According to Artificial Intelligence, this is what Jesus looked like if the Shroud of Turin is authentic

The Shroud of Turin on the left, next to the AI-generated face on the right.

Throughout history, artists from Michelangelo to Leonardo da Vinci have strived to capture an accurate representation of Jesus Christ through their brush strokes. With AI technology, the long-awaited unveiling of what some believe to be the genuine face of Jesus, derived from the Shroud of Turin, has become a reality.

The Shroud of Turin, a revered Christian relic, is said to bear the image of Jesus post-mortem, imprinted on a 14-foot linen cloth. Its origins trace back to 1354 in northern France, where it was attributed to Geoffroi de Charny, a renowned French knight. However, the acquisition of the shroud remains a mystery.

The authenticity of the shroud has been the subject of heated debate since its emergence. In the 14th century, suspicions arose about its legitimacy, with the bishop of Troyes even asserting it might have been a fundraising scheme for the Lirey church. Pope Clement VII, while skeptical, allowed its display as an "icon," not a "relic."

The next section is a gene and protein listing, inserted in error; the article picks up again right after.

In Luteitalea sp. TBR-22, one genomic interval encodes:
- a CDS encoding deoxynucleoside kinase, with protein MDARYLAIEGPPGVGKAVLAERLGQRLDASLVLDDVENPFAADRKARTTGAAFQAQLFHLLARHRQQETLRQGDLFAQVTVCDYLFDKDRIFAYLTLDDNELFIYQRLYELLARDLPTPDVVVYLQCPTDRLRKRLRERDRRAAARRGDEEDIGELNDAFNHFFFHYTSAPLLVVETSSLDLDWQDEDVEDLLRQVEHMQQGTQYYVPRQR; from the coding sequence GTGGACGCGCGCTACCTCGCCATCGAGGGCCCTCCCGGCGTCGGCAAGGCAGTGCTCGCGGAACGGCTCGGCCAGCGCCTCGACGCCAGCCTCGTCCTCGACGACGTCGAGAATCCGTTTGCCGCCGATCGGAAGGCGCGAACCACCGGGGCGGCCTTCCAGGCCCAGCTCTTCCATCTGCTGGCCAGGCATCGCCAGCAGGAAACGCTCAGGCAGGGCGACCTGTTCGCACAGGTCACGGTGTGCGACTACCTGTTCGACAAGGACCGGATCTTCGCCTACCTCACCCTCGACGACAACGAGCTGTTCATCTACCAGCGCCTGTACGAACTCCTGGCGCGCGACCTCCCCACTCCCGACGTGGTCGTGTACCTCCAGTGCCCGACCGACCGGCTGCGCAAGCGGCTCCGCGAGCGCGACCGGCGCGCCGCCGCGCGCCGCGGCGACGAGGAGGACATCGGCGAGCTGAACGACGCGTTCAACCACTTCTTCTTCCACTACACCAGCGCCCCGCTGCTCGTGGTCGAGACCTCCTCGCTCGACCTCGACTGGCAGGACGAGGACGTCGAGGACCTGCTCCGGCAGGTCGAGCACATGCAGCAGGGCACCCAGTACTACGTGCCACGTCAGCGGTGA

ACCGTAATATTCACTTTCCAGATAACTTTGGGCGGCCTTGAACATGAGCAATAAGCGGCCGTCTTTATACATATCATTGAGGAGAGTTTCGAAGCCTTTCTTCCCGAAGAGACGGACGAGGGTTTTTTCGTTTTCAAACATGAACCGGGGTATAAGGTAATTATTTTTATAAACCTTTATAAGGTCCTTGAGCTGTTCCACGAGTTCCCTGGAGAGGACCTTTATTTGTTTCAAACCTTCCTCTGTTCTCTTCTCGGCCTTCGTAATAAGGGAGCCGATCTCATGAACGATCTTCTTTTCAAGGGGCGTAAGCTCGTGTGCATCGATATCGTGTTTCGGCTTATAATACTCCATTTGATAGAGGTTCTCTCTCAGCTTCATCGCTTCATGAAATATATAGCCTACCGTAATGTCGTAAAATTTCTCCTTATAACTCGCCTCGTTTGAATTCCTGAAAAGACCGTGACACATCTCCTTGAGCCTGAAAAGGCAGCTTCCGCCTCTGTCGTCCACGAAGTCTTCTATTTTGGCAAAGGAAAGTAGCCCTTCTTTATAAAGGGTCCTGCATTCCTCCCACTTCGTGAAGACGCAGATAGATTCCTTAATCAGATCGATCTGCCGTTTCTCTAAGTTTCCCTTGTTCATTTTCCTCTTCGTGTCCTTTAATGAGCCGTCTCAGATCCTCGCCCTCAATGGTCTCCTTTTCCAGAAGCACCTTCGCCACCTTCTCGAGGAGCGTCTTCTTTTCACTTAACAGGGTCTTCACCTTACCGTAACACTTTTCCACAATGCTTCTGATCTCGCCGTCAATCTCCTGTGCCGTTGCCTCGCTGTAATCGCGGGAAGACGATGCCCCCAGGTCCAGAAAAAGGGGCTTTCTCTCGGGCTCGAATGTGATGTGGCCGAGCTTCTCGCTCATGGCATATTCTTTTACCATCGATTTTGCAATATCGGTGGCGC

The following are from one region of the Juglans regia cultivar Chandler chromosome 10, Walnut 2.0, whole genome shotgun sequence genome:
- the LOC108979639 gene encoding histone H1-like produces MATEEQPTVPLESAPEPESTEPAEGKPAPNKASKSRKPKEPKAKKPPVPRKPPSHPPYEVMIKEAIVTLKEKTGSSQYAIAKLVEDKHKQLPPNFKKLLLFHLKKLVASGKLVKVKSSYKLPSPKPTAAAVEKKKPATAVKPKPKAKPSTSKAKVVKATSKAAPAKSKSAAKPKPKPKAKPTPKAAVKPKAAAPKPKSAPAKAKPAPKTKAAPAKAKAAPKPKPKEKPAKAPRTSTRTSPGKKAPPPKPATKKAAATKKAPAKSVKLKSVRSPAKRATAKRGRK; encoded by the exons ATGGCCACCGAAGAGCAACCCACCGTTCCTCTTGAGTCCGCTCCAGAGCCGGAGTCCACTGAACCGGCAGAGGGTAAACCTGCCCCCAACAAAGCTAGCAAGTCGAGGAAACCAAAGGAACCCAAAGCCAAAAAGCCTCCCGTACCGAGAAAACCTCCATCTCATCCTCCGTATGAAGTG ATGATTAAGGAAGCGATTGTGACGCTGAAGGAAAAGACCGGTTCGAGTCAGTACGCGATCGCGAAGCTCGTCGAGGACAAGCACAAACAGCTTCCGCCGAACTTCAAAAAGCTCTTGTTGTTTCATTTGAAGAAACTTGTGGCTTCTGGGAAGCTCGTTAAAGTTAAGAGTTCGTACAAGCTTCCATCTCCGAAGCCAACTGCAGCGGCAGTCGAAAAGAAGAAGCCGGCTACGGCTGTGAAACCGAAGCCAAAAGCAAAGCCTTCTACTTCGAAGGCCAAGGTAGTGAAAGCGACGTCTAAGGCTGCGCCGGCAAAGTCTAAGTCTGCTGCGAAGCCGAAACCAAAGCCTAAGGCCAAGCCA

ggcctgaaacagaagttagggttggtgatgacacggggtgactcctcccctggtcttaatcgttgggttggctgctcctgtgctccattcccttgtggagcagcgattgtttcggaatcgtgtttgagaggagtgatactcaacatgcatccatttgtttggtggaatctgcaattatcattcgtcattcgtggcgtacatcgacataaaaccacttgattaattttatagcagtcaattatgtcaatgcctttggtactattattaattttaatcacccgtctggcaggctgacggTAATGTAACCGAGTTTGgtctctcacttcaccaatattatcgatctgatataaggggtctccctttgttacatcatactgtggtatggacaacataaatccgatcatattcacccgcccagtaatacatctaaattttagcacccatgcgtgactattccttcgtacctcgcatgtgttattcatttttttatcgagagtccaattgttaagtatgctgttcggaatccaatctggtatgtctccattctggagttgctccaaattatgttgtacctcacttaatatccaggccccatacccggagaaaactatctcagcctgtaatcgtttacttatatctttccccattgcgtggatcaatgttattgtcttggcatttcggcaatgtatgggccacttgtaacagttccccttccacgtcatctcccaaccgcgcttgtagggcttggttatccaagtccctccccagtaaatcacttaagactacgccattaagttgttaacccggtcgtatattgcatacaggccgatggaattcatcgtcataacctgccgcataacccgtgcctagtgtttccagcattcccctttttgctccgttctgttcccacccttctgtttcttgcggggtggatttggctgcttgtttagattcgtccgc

Scientific scrutiny has further fuelled the controversy. Radiocarbon dating places the shroud's creation in the Middle Ages, yet some scholars argue the dated sample was a later repair.

While various Christian denominations acknowledge the shroud's significance, the Catholic Church refrains from a definitive stance, leaving interpretation down to its members and to believers.

This recent AI generated image offers a strikingly lifelike depiction of Jesus: a slender figure with flowing hair, gentle eyes, prominent cheekbones, and a goatee. This portrayal aligns with many historical artistic renderings of Jesus.

Skeptics raise the question of whether the AI generated image may have been influenced by prior portrayals of Jesus, or if our collective perception of Jesus has been shaped by the shroud itself.

The unveiling prompts a fundamental query: can this portrait be regarded as the authentic face of Jesus or a skillful reproduction? The debate continues, and opinions remain divided.

Duncan Williams is outreach director for the Christian Free Press and has worked for Son Christian Media here in the UK and Recovery Network Radio in the United States. He is an ordained minister and a long-term member of Christians in Media. He provides content and syndicated news for regional publisher